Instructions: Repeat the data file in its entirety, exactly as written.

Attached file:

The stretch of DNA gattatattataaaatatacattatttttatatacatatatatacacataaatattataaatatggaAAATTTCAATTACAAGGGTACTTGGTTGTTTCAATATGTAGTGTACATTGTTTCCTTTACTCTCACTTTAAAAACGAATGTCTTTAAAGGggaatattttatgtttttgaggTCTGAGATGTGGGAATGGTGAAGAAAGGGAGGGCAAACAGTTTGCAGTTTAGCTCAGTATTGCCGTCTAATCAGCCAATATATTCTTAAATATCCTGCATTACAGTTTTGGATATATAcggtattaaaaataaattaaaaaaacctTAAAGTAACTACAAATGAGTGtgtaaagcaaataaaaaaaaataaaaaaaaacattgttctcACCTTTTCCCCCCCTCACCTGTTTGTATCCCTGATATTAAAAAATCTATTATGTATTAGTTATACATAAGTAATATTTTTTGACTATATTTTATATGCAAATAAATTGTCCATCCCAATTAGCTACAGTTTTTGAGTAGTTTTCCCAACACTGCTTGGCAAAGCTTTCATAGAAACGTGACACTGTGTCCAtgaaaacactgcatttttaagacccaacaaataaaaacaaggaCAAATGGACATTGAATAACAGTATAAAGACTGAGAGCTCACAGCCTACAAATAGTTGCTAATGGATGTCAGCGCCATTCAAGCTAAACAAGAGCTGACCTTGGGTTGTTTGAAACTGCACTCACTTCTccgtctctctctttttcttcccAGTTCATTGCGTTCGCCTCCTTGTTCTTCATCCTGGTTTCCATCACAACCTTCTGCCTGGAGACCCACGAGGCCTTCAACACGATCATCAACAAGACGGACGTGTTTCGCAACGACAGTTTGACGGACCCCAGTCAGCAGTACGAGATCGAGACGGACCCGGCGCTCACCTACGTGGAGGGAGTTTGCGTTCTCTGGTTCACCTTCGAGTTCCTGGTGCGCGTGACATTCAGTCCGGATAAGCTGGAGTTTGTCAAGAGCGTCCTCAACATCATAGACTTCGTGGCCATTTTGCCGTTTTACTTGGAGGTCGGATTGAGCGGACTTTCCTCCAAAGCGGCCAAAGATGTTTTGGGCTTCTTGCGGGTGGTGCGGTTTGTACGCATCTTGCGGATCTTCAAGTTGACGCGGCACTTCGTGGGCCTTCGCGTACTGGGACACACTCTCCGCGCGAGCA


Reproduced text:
The stretch of DNA gattatattataaaatatacattatttttatatacatatatatacacataaatattataaatatggaAAATTTCAATTACAAGGGTACTTGGTTGTTTCAATATGTAGTGTACATTGTTTCCTTTACTCTCACTTTAAAAACGAATGTCTTTAAAGGggaatattttatgtttttgaggTCTGAGATGTGGGAATGGTGAAGAAAGGGAGGGCAAACAGTTTGCAGTTTAGCTCAGTATTGCCGTCTAATCAGCCAATATATTCTTAAATATCCTGCATTACAGTTTTGGATATATAcggtattaaaaataaattaaaaaaacctTAAAGTAACTACAAATGAGTGtgtaaagcaaataaaaaaaaataaaaaaaaacattgttctcACCTTTTCCCCCCCTCACCTGTTTGTATCCCTGATATTAAAAAATCTATTATGTATTAGTTATACATAAGTAATATTTTTTGACTATATTTTATATGCAAATAAATTGTCCATCCCAATTAGCTACAGTTTTTGAGTAGTTTTCCCAACACTGCTTGGCAAAGCTTTCATAGAAACGTGACACTGTGTCCAtgaaaacactgcatttttaagacccaacaaataaaaacaaggaCAAATGGACATTGAATAACAGTATAAAGACTGAGAGCTCACAGCCTACAAATAGTTGCTAATGGATGTCAGCGCCATTCAAGCTAAACAAGAGCTGACCTTGGGTTGTTTGAAACTGCACTCACTTCTccgtctctctctttttcttcccAGTTCATTGCGTTCGCCTCCTTGTTCTTCATCCTGGTTTCCATCACAACCTTCTGCCTGGAGACCCACGAGGCCTTCAACACGATCATCAACAAGACGGACGTGTTTCGCAACGACAGTTTGACGGACCCCAGTCAGCAGTACGAGATCGAGACGGACCCGGCGCTCACCTACGTGGAGGGAGTTTGCGTTCTCTGGTTCACCTTCGAGTTCCTGGTGCGCGTGACATTCAGTCCGGATAAGCTGGAGTTTGTCAAGAGCGTCCTCAACATCATAGACTTCGTGGCCATTTTGCCGTTTTACTTGGAGGTCGGATTGAGCGGACTTTCCTCCAAAGCGGCCAAAGATGTTTTGGGCTTCTTGCGGGTGGTGCGGTTTGTACGCATCTTGCGGATCTTCAAGTTGACGCGGCACTTCGTGGGCCTTCGCGTACTGGGACACACTCTCCGCGCGAGCA